KATHMANDU: Many times we struggle with the subjects that we find difficult on our own. Many times we feel we can do it on our own, while many times we feel shy or awkward to approach someone or the right person for help. However, it is important that we get help so that we are able to tackle the problems with the right tools. So, the next time you find yourself struggling with something, go get help...

When?

Get help as soon as you need it. Don’t wait until a test is near. The new material builds on

the previous sections, so anything you don’t understand now will make future material difficult to understand.

Use resources available

Ask questions in class. You get help and stay actively involved in the class.

Visit the Teachers Room if necessary. Teachers will surely be ready to help students who want to learn.

Ask friends, members of your study group, or anyone else who can help. The classmate who explains something to you learns just as much as you do, for s/he must think carefully about how to explain the particular concept or solution in a clear way. So don’t be reluctant to ask a classmate.

If you have tutoring sessions in school, then do join in.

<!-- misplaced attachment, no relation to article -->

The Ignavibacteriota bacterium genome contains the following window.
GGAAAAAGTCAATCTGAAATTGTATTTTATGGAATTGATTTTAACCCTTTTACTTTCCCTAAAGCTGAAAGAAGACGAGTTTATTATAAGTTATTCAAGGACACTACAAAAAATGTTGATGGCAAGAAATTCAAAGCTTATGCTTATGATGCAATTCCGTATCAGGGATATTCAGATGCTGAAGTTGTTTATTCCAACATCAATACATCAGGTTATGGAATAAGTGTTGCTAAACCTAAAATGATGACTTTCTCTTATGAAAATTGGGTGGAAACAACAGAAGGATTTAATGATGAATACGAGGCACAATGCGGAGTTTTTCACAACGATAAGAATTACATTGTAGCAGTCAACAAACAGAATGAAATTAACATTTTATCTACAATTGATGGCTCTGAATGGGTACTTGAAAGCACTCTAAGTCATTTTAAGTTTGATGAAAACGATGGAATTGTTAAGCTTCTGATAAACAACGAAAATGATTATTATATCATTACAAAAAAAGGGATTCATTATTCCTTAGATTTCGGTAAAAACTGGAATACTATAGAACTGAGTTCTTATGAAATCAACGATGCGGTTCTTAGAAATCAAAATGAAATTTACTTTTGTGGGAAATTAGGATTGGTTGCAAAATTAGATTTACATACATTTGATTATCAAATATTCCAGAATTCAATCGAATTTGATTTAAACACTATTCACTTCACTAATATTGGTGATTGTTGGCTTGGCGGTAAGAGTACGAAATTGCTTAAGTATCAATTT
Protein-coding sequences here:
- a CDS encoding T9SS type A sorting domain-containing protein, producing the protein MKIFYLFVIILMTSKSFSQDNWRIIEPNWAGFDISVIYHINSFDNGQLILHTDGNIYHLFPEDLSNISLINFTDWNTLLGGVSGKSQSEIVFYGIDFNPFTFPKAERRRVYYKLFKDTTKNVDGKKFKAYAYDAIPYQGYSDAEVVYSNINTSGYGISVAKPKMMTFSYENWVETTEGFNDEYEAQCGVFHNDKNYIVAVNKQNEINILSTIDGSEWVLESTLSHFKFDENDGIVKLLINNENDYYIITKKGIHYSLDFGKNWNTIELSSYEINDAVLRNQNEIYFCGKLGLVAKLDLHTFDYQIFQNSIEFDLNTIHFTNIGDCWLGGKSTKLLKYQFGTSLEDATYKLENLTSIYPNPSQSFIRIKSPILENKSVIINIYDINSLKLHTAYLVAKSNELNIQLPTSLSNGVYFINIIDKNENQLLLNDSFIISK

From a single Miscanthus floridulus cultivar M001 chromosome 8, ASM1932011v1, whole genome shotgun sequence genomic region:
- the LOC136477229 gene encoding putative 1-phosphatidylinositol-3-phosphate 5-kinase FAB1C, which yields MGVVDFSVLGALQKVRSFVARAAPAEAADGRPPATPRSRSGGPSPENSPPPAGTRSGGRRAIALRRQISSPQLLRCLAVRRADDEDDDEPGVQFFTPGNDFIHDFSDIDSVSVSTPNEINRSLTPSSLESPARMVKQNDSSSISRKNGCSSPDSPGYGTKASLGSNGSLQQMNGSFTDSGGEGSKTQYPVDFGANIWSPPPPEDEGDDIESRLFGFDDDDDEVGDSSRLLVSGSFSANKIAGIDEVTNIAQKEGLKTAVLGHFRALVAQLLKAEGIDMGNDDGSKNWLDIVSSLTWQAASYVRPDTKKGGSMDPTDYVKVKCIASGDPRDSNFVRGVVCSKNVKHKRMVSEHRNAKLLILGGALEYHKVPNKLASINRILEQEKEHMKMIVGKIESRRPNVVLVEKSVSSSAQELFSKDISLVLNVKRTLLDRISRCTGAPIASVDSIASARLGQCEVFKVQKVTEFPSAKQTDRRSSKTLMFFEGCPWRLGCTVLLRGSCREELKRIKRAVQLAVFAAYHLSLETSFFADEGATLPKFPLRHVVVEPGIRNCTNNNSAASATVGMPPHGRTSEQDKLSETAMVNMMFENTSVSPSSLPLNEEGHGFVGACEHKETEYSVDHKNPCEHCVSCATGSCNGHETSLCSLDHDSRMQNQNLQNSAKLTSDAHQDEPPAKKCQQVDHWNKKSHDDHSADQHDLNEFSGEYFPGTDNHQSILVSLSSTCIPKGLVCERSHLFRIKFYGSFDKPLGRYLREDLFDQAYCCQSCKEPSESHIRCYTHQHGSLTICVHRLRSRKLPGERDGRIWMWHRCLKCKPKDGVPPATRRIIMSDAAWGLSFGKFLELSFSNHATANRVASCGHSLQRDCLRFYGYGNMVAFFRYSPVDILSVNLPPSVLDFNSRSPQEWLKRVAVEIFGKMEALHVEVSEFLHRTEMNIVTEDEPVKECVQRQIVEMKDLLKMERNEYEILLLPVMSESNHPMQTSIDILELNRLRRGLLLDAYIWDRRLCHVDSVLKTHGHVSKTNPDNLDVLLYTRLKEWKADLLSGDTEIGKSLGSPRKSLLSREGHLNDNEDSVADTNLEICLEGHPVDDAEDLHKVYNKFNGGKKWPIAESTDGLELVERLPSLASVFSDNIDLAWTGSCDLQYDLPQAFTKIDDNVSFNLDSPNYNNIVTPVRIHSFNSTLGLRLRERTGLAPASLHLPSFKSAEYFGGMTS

Find a private tutor if you can’t get enough help from other sources.

All students need help at some point, so be sure to get the help you need.

Ask questions

Don’t be afraid to ask questions. Any question is better than no question at all (at least your teacher/tutor will know you are confused). But a good question will allow your helper to quickly identify exactly what you don’t understand.

Don’t make statements like, “I don’t understand this section.” The best you can expect in reply to such a remark is a brief review of the section, and this will likely overlook the particular thing(s) which you don’t understand.

Instead of that you can ask, “I don’t understand why f(x + h) doesn’t equal f(x) + f(h).” Be specific that will get a very specific response and hopefully clear up your difficulty.

Right after you get help with a problem, work another similar problem by yourself.

It’s in your hands

Helpers should be coaches, not crutches. They should encourage you, give you hints as you need them, and sometimes show you how to do problems. But they should not, nor be expected to, actually do the work you need to do. They are there to help you figure out how to learn for yourself.

When you go to your study group or a tutor, have a specific list of questions prepared in advance. You should run the session as much as possible.

Do not allow yourself to become dependent on a tutor.

The tutor cannot take the exams for you. You must take care to be the one in control of tutoring sessions.

You must recognise that sometimes you do need some coaching to help you through, and it is up to you to seek out that coaching.